Thursday, May 04, 2006
That's All Folks!
Oh, man, there's a new Whack-job in town. He's relentless. Clarence Stimms started out as a standard inquisitive patron; he said there was currently some scandal with the former governor of Alabama, and he wanted to read about it but the Baltimore Sun had let him down. I found him some articles on LexisNexis and sent him on his way.
He came back. They always come back. He mentioned several political scandals he was interested in: McGreevy in NJ, Ryan in Illinois, Taft in Ohio. I foolishly played along. Soon, I would have no part in a long coversation other than to nod in stupefaction. He told me about being an African-American Reagan Democrat who supported Dan Quayle for President. He told me he was offered a job on Bob Dole's campaign in 1988 by a guy who saved him from choking to death at the Steak and Ale. "I coughed up a chunk of gristle after the heimlich manoeuvre and there was steak sauce on my neck and some dude offered me the position of Chief of Staff and a diesel Mercedes and a salary of $100k. I didn't take it because I had something else to do. But I read 8 papers a day because if that opportunity comes along again I'm not going to turn it down." He explained how Bush I could have been re-elected, how Quayle could have beat Clinton in '96, how Dole, had he simply said he was a Reaganite, would have walked away with the contest that same year.
Clarence is a formidable-looking man, standing straight and strong at about 6 foot five, with a glistening clean-shaved head and angular features. His hands are enormous and his fingers are at least 8 inches long, ending in thick yellow nails with dirt caked beneath them. He was wearing slightly shabby chinos, a clip-on tie, and a stained button-down shirt with a black nylon jacket over top. On the jacket above Clarence's left pectoral was a decal featuring two red horses on a yellow background. "The Blue Grass State: I've Been There!" was the legend. He's got the yellow teeth and yellow eyes and strong odor of a cigar smoker, and sure enough when he was leaning over me at the Desk, treating me to his 55-minute harangue, I saw in his shirt pocket beneath his jacket a wrapped White Owl.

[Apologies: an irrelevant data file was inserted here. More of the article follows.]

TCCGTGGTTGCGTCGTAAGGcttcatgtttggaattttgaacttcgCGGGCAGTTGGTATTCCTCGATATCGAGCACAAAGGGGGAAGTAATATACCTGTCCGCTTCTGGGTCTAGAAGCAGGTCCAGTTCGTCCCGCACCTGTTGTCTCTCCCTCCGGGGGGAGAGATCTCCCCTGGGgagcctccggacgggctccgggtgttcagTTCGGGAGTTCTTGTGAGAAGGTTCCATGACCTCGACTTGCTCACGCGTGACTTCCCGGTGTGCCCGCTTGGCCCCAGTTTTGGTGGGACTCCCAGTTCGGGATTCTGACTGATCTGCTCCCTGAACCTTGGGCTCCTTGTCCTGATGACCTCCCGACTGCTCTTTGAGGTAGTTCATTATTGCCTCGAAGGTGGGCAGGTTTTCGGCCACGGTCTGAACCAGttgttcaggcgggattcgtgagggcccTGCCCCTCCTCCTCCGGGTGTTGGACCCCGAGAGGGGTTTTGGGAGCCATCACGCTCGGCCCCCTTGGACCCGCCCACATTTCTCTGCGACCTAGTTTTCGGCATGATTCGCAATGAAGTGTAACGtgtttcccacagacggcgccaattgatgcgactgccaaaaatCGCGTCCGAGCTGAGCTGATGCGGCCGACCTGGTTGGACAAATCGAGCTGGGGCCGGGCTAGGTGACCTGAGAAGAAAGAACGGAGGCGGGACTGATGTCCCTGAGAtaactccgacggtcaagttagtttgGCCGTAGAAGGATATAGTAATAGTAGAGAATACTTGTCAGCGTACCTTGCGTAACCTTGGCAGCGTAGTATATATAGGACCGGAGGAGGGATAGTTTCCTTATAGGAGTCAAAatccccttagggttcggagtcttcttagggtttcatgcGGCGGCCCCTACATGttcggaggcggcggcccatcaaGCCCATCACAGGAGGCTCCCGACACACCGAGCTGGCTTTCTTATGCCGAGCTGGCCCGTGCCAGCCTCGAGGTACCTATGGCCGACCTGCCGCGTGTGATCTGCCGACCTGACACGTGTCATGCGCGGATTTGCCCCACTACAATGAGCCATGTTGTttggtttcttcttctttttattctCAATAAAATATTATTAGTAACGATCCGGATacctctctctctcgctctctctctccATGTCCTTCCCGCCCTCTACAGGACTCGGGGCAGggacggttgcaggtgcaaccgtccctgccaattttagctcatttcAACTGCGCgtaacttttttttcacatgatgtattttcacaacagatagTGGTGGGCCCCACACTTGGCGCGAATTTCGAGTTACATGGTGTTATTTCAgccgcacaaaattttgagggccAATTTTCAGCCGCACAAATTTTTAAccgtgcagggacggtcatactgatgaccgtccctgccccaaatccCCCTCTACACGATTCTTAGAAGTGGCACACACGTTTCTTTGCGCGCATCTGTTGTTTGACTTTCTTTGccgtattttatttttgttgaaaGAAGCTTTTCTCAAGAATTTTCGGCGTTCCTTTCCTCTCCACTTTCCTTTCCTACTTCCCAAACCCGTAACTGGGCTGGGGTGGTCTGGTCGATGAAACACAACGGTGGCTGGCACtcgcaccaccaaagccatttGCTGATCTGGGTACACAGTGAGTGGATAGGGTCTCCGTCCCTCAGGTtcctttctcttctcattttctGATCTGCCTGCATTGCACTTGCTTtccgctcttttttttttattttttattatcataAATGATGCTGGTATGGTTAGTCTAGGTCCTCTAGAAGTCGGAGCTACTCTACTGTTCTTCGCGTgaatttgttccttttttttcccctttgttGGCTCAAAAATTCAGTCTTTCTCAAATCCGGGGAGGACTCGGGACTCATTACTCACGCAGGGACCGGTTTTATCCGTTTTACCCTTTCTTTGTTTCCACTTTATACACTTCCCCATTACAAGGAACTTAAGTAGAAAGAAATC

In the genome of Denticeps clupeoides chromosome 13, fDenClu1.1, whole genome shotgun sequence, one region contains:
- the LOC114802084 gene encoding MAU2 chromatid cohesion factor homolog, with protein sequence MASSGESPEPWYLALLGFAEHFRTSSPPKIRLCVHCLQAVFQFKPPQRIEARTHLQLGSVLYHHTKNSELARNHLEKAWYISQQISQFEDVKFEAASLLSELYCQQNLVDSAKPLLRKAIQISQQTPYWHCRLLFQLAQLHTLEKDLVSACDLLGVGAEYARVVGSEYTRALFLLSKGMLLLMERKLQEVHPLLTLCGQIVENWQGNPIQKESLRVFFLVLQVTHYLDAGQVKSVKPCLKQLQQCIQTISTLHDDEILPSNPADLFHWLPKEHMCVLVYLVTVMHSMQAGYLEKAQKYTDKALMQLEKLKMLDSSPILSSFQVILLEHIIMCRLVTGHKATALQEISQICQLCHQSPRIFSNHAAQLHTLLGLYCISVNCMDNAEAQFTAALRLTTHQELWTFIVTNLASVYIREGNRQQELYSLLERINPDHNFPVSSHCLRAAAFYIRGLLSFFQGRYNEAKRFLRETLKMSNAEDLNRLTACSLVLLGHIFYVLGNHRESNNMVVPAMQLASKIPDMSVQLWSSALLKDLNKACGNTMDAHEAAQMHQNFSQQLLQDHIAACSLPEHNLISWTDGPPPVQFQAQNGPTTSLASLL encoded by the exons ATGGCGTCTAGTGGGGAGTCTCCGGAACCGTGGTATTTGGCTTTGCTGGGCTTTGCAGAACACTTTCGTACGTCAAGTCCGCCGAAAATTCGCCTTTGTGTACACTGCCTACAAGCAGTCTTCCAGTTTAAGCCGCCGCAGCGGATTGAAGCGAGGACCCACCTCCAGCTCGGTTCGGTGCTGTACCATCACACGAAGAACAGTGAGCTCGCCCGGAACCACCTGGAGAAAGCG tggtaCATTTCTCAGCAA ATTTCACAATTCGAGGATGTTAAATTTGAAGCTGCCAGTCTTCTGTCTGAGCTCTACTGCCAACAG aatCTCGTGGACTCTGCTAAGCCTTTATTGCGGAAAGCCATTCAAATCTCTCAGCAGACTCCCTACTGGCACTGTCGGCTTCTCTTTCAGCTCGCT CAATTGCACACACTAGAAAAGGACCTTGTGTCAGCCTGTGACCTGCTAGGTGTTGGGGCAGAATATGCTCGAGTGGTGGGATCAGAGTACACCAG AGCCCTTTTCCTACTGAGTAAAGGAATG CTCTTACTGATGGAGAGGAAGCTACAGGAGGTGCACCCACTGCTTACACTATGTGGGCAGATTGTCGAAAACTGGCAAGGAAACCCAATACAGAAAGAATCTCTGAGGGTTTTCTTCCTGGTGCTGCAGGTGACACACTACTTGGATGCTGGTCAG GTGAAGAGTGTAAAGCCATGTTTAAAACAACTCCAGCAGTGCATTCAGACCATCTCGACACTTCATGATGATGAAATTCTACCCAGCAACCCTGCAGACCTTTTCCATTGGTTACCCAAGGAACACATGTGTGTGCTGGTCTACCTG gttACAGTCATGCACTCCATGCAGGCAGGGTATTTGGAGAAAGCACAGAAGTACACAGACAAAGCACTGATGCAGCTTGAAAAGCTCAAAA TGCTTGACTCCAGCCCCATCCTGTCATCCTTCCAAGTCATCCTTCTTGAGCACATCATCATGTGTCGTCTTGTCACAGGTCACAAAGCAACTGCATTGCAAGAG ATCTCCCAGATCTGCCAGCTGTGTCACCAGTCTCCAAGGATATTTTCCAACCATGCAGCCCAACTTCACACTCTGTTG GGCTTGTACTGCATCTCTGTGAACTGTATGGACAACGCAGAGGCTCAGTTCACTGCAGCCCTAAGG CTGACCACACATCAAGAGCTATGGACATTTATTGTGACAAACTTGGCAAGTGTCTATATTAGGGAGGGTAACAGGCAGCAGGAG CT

He told me how he eats lunch on Capitol Hill every day to eavesdrop on insider conversations. He told me about being able to judge which Senator will sit in which chair at what time from sitting in the box dozens of times a year. He mimicked Senators Mckulski and Kennedy and Grassley. He was a meteoroligist for the Federal Government. He rides the MTA. He is a Presbyterian, a Lutheran, a Catholic, and a Baptist. He believes they're all "going in the same direction." He thinks Clinton won because he said he admired Reagan. He loomed over me, hands splayed on the desk, yellow eyes piercing into my soul, square ink-dark face vivid against the white ceiling tiles. "Geoff, there is no way any man can learn morals alone. We must seek out our teacher. We need religion. If we don't seek our teacher, our teacher will find us when we're ready." Sometimes when I'm confronted by crazy people I start to think crazy thoughts myself. I actually wondered if Clarence was sent to me like some modern burning bush to tell me things.
Then it was back to Capital Hill bars and riding the Greyhound and the MARC train and some odd monologue about seats for the handicapped and those who have no religion are the ones who need signs telling them to get up when the handicapped are on the bus or the train. Then he explained how admirable were George W. Bush's management skills, but he'd lost his confidence after 9/11 and was fumbling badly since. I heard Clarence's peculiar take on Iran/Contra and how supporting the Contras was what sealed the fate of the USSR. Clarence summed up Reagan's brilliance: "He broke the law in ways that wasn't breaking the law."
I've encountered many crazies during my days in fast food, book retail, and library service (not to mention my days as an English Prof). Clarence Stimms is perhaps the single greatest looney of them all. He shook my hand, told me he lectured me because I "looked intelligent," and said "I'll be in here a lot. I want to catch up before the next elections because somebody is going to offer me that campaign manager job I turned down years ago." Then he laughed and ran off. Strangely, I can't wait. Tiny Drum tried to cut in but Clarence held him off. Gotta love that.